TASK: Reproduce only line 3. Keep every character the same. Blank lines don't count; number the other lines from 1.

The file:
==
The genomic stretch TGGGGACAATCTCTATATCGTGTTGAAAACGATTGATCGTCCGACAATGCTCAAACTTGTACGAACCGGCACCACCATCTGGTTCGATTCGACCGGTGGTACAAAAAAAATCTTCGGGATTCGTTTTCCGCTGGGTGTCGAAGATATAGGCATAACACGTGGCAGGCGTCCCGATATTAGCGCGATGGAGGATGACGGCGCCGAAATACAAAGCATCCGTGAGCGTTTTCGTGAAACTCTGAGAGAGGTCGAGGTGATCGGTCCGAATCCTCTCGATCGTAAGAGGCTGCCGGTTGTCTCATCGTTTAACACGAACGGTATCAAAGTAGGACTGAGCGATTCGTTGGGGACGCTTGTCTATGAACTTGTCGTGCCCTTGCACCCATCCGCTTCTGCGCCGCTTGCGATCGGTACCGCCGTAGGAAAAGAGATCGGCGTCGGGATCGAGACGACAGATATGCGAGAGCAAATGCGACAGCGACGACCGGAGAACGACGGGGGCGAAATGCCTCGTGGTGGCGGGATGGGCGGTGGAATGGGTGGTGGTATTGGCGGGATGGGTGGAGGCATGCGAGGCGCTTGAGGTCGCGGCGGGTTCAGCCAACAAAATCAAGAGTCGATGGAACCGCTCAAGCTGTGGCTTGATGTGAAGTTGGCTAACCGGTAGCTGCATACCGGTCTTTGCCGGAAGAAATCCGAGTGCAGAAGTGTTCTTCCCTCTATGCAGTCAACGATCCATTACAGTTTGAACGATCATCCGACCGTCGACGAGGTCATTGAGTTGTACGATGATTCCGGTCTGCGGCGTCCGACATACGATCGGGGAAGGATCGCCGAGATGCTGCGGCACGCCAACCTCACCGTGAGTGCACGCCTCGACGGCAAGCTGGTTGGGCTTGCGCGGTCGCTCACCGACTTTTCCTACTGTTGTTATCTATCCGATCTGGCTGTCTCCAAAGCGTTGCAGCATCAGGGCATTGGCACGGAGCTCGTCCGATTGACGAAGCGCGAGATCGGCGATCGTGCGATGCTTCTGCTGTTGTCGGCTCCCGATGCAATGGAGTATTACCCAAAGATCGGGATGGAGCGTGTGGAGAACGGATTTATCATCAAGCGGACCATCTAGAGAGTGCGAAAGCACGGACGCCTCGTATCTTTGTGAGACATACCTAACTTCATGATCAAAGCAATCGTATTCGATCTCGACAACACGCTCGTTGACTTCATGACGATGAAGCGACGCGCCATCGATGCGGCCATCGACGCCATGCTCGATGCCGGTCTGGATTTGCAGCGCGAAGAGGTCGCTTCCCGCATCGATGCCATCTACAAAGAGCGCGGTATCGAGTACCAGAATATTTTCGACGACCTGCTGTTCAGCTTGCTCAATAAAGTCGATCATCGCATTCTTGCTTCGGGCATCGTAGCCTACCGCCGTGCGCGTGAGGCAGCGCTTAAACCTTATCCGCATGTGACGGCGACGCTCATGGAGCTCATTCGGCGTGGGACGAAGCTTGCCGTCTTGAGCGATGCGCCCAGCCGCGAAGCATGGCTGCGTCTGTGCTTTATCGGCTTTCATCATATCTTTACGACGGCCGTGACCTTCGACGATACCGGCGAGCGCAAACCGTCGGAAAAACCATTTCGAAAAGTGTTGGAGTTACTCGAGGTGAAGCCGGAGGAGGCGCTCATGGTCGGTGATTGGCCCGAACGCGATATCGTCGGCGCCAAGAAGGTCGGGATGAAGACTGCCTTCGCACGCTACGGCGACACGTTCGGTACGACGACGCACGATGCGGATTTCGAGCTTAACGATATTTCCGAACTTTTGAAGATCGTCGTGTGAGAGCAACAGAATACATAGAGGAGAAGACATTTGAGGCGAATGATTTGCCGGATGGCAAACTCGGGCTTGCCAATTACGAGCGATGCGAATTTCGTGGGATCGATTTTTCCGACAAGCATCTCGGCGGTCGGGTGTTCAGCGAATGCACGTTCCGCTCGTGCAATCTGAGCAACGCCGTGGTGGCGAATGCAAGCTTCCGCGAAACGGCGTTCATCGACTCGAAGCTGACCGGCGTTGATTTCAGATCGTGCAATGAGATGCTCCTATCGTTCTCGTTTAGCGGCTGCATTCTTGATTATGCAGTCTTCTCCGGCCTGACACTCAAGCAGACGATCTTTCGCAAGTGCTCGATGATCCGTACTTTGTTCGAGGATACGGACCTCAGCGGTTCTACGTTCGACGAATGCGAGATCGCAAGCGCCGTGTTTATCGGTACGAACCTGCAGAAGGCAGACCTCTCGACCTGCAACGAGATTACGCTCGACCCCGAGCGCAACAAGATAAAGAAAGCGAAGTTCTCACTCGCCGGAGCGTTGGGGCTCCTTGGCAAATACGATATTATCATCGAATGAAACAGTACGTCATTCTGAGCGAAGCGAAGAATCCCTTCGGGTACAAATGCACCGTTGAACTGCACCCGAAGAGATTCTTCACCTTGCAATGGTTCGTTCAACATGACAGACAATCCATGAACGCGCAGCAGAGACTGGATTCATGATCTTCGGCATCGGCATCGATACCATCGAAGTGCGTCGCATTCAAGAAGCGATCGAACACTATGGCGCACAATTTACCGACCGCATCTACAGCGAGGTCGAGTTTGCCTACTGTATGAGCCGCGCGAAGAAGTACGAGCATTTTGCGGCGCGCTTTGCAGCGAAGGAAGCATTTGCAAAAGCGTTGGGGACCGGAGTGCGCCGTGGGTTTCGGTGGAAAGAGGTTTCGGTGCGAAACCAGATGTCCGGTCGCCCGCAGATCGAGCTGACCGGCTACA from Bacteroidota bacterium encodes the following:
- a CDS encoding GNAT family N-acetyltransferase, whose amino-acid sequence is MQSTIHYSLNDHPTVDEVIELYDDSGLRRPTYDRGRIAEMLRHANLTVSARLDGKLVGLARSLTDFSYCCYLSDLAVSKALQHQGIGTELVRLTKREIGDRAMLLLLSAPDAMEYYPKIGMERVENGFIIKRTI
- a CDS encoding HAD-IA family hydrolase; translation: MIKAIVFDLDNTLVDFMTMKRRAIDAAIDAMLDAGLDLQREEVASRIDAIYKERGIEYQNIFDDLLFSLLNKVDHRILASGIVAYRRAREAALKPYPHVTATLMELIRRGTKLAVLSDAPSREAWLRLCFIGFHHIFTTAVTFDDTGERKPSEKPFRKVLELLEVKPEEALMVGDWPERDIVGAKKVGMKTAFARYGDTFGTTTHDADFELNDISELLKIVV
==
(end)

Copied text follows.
- a CDS encoding HAD-IA family hydrolase; translation: MIKAIVFDLDNTLVDFMTMKRRAIDAAIDAMLDAGLDLQREEVASRIDAIYKERGIEYQNIFDDLLFSLLNKVDHRILASGIVAYRRAREAALKPYPHVTATLMELIRRGTKLAVLSDAPSREAWLRLCFIGFHHIFTTAVTFDDTGERKPSEKPFRKVLELLEVKPEEALMVGDWPERDIVGAKKVGMKTAFARYGDTFGTTTHDADFELNDISELLKIVV